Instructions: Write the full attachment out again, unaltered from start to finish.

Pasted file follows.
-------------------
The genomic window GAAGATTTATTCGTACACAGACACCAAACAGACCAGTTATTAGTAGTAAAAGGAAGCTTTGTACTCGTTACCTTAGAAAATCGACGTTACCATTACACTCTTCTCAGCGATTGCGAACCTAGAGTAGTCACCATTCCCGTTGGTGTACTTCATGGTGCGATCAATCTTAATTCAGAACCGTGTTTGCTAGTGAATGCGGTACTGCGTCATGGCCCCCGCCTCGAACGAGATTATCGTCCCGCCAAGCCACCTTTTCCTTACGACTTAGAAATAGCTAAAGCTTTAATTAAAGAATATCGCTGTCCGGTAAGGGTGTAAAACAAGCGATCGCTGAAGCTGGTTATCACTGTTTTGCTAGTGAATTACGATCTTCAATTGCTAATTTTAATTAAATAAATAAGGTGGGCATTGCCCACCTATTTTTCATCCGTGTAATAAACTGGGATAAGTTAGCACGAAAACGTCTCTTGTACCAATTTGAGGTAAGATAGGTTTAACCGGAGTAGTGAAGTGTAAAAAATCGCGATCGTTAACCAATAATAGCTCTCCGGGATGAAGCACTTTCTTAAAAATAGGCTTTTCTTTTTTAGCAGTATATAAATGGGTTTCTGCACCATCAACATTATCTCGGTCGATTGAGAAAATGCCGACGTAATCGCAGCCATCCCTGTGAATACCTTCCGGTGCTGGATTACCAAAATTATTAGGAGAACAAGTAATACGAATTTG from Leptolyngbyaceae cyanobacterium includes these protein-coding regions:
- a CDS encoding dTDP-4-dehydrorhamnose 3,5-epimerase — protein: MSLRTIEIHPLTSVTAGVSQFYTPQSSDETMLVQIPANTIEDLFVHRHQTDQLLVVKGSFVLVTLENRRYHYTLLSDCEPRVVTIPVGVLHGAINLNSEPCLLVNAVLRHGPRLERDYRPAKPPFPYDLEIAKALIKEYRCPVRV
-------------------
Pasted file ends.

The genomic window GAAGATTTATTCGTACACAGACACCAAACAGACCAGTTATTAGTAGTAAAAGGAAGCTTTGTACTCGTTACCTTAGAAAATCGACGTTACCATTACACTCTTCTCAGCGATTGCGAACCTAGAGTAGTCACCATTCCCGTTGGTGTACTTCATGGTGCGATCAATCTTAATTCAGAACCGTGTTTGCTAGTGAATGCGGTACTGCGTCATGGCCCCCGCCTCGAACGAGATTATCGTCCCGCCAAGCCACCTTTTCCTTACGACTTAGAAATAGCTAAAGCTTTAATTAAAGAATATCGCTGTCCGGTAAGGGTGTAAAACAAGCGATCGCTGAAGCTGGTTATCACTGTTTTGCTAGTGAATTACGATCTTCAATTGCTAATTTTAATTAAATAAATAAGGTGGGCATTGCCCACCTATTTTTCATCCGTGTAATAAACTGGGATAAGTTAGCACGAAAACGTCTCTTGTACCAATTTGAGGTAAGATAGGTTTAACCGGAGTAGTGAAGTGTAAAAAATCGCGATCGTTAACCAATAATAGCTCTCCGGGATGAAGCACTTTCTTAAAAATAGGCTTTTCTTTTTTAGCAGTATATAAATGGGTTTCTGCACCATCAACATTATCTCGGTCGATTGAGAAAATGCCGACGTAATCGCAGCCATCCCTGTGAATACCTTCCGGTGCTGGATTACCAAAATTATTAGGAGAACAAGTAATACGAATTTG from Leptolyngbyaceae cyanobacterium includes these protein-coding regions:
- a CDS encoding dTDP-4-dehydrorhamnose 3,5-epimerase — protein: MSLRTIEIHPLTSVTAGVSQFYTPQSSDETMLVQIPANTIEDLFVHRHQTDQLLVVKGSFVLVTLENRRYHYTLLSDCEPRVVTIPVGVLHGAINLNSEPCLLVNAVLRHGPRLERDYRPAKPPFPYDLEIAKALIKEYRCPVRV